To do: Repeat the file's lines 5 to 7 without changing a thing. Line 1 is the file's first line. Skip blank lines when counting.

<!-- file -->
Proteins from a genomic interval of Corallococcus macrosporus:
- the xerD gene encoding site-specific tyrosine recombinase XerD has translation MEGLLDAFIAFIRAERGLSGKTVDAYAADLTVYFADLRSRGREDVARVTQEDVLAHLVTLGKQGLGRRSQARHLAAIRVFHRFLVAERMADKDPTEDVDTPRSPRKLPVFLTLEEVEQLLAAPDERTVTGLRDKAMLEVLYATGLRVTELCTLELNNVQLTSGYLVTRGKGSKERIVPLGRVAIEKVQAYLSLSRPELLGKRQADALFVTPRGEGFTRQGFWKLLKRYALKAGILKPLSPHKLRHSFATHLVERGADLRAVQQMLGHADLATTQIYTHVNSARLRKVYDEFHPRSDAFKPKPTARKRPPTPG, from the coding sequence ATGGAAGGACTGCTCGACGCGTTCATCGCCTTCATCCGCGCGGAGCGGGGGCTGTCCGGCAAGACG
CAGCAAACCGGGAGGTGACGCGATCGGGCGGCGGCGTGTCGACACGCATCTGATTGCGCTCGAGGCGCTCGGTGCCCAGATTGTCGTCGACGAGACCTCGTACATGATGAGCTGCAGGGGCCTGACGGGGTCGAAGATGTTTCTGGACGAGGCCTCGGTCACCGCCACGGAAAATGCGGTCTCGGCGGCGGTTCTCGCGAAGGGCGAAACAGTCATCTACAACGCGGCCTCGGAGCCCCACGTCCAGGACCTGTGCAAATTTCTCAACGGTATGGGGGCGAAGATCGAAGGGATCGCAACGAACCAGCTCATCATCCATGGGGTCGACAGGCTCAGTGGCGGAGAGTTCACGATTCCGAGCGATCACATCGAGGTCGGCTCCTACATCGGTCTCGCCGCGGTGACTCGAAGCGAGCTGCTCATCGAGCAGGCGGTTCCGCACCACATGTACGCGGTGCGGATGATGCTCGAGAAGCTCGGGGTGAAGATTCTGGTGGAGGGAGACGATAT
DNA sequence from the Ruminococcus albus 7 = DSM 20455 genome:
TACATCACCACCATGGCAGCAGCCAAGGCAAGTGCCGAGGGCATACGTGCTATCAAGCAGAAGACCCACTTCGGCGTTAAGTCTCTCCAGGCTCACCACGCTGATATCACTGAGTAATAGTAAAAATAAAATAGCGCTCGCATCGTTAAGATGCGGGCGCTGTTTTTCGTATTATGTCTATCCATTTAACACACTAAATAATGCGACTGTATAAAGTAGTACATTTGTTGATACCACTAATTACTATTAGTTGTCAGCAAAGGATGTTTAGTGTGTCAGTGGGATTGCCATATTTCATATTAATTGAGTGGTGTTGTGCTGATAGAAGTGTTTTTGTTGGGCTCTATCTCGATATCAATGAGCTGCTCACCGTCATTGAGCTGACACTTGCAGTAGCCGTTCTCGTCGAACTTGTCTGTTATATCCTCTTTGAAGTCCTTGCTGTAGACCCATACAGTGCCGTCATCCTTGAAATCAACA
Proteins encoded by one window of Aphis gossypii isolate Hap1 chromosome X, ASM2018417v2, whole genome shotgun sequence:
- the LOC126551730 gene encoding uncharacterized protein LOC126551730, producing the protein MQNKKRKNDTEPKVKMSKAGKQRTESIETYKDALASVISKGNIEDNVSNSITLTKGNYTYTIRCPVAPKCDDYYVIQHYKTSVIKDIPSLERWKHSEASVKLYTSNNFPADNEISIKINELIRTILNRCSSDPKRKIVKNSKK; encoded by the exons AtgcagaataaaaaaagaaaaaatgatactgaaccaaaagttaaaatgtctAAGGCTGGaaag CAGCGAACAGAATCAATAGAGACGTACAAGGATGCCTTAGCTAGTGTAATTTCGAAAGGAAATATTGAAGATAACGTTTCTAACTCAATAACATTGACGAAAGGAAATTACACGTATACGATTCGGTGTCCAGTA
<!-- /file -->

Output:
TACATCACCACCATGGCAGCAGCCAAGGCAAGTGCCGAGGGCATACGTGCTATCAAGCAGAAGACCCACTTCGGCGTTAAGTCTCTCCAGGCTCACCACGCTGATATCACTGAGTAATAGTAAAAATAAAATAGCGCTCGCATCGTTAAGATGCGGGCGCTGTTTTTCGTATTATGTCTATCCATTTAACACACTAAATAATGCGACTGTATAAAGTAGTACATTTGTTGATACCACTAATTACTATTAGTTGTCAGCAAAGGATGTTTAGTGTGTCAGTGGGATTGCCATATTTCATATTAATTGAGTGGTGTTGTGCTGATAGAAGTGTTTTTGTTGGGCTCTATCTCGATATCAATGAGCTGCTCACCGTCATTGAGCTGACACTTGCAGTAGCCGTTCTCGTCGAACTTGTCTGTTATATCCTCTTTGAAGTCCTTGCTGTAGACCCATACAGTGCCGTCATCCTTGAAATCAACA
Proteins encoded by one window of Aphis gossypii isolate Hap1 chromosome X, ASM2018417v2, whole genome shotgun sequence:
- the LOC126551730 gene encoding uncharacterized protein LOC126551730, producing the protein MQNKKRKNDTEPKVKMSKAGKQRTESIETYKDALASVISKGNIEDNVSNSITLTKGNYTYTIRCPVAPKCDDYYVIQHYKTSVIKDIPSLERWKHSEASVKLYTSNNFPADNEISIKINELIRTILNRCSSDPKRKIVKNSKK; encoded by the exons AtgcagaataaaaaaagaaaaaatgatactgaaccaaaagttaaaatgtctAAGGCTGGaaag CAGCGAACAGAATCAATAGAGACGTACAAGGATGCCTTAGCTAGTGTAATTTCGAAAGGAAATATTGAAGATAACGTTTCTAACTCAATAACATTGACGAAAGGAAATTACACGTATACGATTCGGTGTCCAGTA